Different Types of Spiders and Wasps
When exploring the world of spiders and wasps, it’s essential to consider the variety within each group. Let’s take a closer look at some examples for each category.
Spiders: Several spider species are known for their potent venom and potential danger to humans. Among these are:
- Black widow: known for their red hourglass marking, their bites can cause severe muscle pain and cramping.
- Brown recluse: identified by their violin-shaped marking, their bites can lead to severe skin necrosis.
- Hobo spider: found in the Pacific Northwest, their bites are painful but not as medically significant.
- Tarantula: generally non-aggressive, their bites can be painful but are not dangerous to humans.
- Wolf spider: although their bite can be painful, they are usually not dangerous to humans.
- Jumping spider: small and quick, but their bites are usually harmless.
Wasps: Stinging insects like wasps can also pose a threat to humans. Some of the common wasp species include:
- Yellow jackets: aggressive and known for their painful stings, they can be dangerous if a person is allergic or stung multiple times.
To help you understand the differences between these creatures further, here’s a comparison table:
Remember, these creatures typically use their stingers or fangs as a self-defense mechanism. So, if you encounter them in the wild, respect their space and avoid disturbing them to reduce your chance of being bitten or stung.
Understanding the Role of Insects in Self-Defense and Attack
Insects, like bees, wasps, hornets, and some spiders, have developed various means of self-defense and attack. They use specialized structures such as stingers and fangs to inject venom into their target, either for protection or hunting purposes.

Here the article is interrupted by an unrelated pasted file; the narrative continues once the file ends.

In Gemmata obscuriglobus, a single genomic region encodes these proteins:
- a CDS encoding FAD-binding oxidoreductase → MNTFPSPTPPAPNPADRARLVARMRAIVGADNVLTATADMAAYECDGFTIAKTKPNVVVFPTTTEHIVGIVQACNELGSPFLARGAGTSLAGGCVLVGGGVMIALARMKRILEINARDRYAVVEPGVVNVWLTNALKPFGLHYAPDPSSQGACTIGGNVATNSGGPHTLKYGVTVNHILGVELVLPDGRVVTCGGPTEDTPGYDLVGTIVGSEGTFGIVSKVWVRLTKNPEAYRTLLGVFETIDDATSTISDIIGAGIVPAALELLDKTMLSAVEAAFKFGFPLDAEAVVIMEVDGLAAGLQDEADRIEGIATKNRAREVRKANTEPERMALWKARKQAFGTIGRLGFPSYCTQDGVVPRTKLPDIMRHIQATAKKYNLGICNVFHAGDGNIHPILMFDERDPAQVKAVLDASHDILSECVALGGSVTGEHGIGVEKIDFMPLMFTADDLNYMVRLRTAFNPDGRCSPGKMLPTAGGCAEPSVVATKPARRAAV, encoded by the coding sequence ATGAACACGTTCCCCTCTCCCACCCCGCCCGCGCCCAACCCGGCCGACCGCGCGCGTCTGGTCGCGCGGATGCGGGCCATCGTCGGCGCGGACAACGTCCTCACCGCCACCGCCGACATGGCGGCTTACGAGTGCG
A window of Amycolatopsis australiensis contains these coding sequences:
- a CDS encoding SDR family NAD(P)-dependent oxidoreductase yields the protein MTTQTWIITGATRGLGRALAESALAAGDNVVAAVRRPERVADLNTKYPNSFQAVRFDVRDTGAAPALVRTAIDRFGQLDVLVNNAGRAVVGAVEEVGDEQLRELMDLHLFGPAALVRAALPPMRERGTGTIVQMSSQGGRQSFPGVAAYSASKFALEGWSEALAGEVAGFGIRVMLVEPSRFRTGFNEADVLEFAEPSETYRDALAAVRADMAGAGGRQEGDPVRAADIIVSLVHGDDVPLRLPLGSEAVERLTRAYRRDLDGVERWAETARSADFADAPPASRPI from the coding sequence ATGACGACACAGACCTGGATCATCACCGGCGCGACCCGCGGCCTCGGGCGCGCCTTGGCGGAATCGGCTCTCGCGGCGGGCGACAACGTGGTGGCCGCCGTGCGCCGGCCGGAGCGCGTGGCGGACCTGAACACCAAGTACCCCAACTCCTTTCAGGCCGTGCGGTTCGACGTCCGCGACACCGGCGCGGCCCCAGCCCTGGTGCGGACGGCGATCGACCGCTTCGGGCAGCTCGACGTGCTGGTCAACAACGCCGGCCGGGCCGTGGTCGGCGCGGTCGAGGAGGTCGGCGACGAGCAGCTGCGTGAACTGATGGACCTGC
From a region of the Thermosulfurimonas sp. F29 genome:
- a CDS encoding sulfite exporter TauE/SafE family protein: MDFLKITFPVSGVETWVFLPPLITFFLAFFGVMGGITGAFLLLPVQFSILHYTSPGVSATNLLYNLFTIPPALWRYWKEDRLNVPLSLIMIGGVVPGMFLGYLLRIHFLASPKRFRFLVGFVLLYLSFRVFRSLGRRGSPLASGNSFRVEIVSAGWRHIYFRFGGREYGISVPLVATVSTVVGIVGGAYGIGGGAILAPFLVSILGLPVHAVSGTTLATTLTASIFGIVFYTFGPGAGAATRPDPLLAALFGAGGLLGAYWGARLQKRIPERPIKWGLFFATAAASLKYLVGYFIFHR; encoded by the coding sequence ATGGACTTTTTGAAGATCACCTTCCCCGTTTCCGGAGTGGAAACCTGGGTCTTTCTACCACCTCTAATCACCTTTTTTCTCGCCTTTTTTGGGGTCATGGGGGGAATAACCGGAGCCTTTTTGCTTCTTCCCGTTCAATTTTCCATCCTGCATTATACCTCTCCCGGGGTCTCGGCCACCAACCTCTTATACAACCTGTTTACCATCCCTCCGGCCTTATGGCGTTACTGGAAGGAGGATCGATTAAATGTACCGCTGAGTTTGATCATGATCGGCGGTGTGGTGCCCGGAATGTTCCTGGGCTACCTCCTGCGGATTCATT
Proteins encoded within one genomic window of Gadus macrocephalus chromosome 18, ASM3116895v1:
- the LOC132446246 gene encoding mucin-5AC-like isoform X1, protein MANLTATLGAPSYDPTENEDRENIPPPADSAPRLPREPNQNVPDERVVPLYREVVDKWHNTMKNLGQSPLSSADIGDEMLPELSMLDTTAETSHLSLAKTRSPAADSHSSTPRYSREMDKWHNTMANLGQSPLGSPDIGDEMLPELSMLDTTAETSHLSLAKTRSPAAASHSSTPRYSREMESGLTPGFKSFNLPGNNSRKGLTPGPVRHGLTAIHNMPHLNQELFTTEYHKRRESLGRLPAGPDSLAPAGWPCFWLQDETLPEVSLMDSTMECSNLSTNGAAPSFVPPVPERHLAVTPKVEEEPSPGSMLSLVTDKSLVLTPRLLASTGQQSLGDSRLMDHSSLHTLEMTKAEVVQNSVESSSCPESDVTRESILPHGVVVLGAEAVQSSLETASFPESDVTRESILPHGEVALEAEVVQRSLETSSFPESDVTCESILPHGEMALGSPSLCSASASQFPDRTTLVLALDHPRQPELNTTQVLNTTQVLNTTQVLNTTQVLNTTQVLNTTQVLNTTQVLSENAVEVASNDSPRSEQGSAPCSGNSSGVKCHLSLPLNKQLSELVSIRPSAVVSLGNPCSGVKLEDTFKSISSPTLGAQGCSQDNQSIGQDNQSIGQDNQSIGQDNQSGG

Among these insects, the venom potency varies. Bees use their stingers primarily for defense. When a bee stings you, it usually dies as the stinger is pulled out of its body. On the other hand, wasps and hornets can sting multiple times without losing their stingers, making their attacks more aggressive.
Spiders, like the dangerous spider species, also employ venom. They use their fangs to inject venom into their prey or in defense against potential threats.
Here is a comparison table for your better understanding:
|Primary Use of Venom
|Stinger/Fangs Retained after Attack
|Defense & Hunting
|Defense & Hunting
|Hunting & Defense
Some insects are more dangerous to humans due to the potency of their venom. For instance, hornets and some spiders have particularly potent venoms and can cause more severe reactions in comparison to bees and wasps.
Remember that understanding the role of insects in self-defense and attack can help you take appropriate action if you ever encounter one. In general, it’s wise to be cautious around these insects and avoid provoking them.
Over the years, our website, whatsthatbug.com has received hundreds of letters and some interesting images asking us about these insects. Scroll down to have a look at some of them.
Letter 1 – Probably Spider Wasp from India
Spider Wasp? (from India)
I shot this near Bangalore City in South India. Is this a spider Wasp? Please do point me to more information.. regards
Hi again Vijay,
We tried to get more definite information, but our web search proved fruitless. We believe this is a Spider Wasp in the family Pompilidae.
Letter 2 – Spider Wasp
I need help identifying this insect
Hello, I found this insect crawling across my driveway towards the swing I was sitting on with my husband. It appeared to be dragging another "critter". As I did not have my glasses on at the time, I asked my husband what it was. He got up to get a closer look and the insect flew off. It circled us a few times and came back when my husband sat back down. Every time my husband got up, it would fly off. Finally, my husband got up and went inside, at my urging, to get the bug cage that our granddaughter uses to catch fireflies. While he was fetching the cage, the insect came back and found the other "critter" it was dragging originally. I finally got a close enough look to see that the other "critter" was a rather large, but I believe dead or maybe stunned, spider. As you can see in the pictures, it has irridescent blue/black wings and a reddish color to the rest of its body. It was slightly more than an inch long. I caught the insect long enough to try to find out what it was by searching the internet, but no luck! I took these pictures and let him go on his merry way. I have never seen one of these in my almost "half a century of life". Can anyone identify it? We live in Norwalk, Ohio and the pictures were taken August 2008. Thanks,